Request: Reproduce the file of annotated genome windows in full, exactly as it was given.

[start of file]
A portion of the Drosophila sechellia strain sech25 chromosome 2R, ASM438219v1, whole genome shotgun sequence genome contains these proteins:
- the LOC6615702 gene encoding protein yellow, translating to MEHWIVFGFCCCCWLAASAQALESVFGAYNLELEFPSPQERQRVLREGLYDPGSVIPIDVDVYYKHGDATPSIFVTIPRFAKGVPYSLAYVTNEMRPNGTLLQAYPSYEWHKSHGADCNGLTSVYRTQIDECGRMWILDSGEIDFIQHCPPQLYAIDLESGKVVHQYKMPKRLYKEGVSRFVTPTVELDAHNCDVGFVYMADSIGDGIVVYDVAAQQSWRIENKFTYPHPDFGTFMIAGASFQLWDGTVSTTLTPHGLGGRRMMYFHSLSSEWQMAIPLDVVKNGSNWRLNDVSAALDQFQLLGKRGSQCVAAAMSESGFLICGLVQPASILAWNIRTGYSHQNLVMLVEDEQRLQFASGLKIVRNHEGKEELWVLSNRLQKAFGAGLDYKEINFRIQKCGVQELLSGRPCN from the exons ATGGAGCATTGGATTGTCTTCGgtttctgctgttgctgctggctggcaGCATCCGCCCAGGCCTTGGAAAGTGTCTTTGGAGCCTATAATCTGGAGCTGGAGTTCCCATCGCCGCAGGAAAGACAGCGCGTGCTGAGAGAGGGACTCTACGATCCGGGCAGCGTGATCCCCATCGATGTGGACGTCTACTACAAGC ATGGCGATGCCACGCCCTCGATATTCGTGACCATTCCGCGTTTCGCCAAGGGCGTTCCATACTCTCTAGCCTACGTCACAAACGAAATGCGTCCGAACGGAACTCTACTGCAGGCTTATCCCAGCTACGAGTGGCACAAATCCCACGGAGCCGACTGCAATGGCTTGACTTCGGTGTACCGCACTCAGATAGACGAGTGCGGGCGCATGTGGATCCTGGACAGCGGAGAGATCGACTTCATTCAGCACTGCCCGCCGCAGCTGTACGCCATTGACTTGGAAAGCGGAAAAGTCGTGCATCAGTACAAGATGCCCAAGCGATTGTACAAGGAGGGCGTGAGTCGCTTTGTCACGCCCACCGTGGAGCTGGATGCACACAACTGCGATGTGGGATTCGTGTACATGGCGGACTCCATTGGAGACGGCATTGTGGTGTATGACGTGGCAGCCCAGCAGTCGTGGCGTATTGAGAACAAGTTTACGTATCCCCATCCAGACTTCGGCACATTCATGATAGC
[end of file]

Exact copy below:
A portion of the Drosophila sechellia strain sech25 chromosome 2R, ASM438219v1, whole genome shotgun sequence genome contains these proteins:
- the LOC6615702 gene encoding protein yellow, translating to MEHWIVFGFCCCCWLAASAQALESVFGAYNLELEFPSPQERQRVLREGLYDPGSVIPIDVDVYYKHGDATPSIFVTIPRFAKGVPYSLAYVTNEMRPNGTLLQAYPSYEWHKSHGADCNGLTSVYRTQIDECGRMWILDSGEIDFIQHCPPQLYAIDLESGKVVHQYKMPKRLYKEGVSRFVTPTVELDAHNCDVGFVYMADSIGDGIVVYDVAAQQSWRIENKFTYPHPDFGTFMIAGASFQLWDGTVSTTLTPHGLGGRRMMYFHSLSSEWQMAIPLDVVKNGSNWRLNDVSAALDQFQLLGKRGSQCVAAAMSESGFLICGLVQPASILAWNIRTGYSHQNLVMLVEDEQRLQFASGLKIVRNHEGKEELWVLSNRLQKAFGAGLDYKEINFRIQKCGVQELLSGRPCN from the exons ATGGAGCATTGGATTGTCTTCGgtttctgctgttgctgctggctggcaGCATCCGCCCAGGCCTTGGAAAGTGTCTTTGGAGCCTATAATCTGGAGCTGGAGTTCCCATCGCCGCAGGAAAGACAGCGCGTGCTGAGAGAGGGACTCTACGATCCGGGCAGCGTGATCCCCATCGATGTGGACGTCTACTACAAGC ATGGCGATGCCACGCCCTCGATATTCGTGACCATTCCGCGTTTCGCCAAGGGCGTTCCATACTCTCTAGCCTACGTCACAAACGAAATGCGTCCGAACGGAACTCTACTGCAGGCTTATCCCAGCTACGAGTGGCACAAATCCCACGGAGCCGACTGCAATGGCTTGACTTCGGTGTACCGCACTCAGATAGACGAGTGCGGGCGCATGTGGATCCTGGACAGCGGAGAGATCGACTTCATTCAGCACTGCCCGCCGCAGCTGTACGCCATTGACTTGGAAAGCGGAAAAGTCGTGCATCAGTACAAGATGCCCAAGCGATTGTACAAGGAGGGCGTGAGTCGCTTTGTCACGCCCACCGTGGAGCTGGATGCACACAACTGCGATGTGGGATTCGTGTACATGGCGGACTCCATTGGAGACGGCATTGTGGTGTATGACGTGGCAGCCCAGCAGTCGTGGCGTATTGAGAACAAGTTTACGTATCCCCATCCAGACTTCGGCACATTCATGATAGC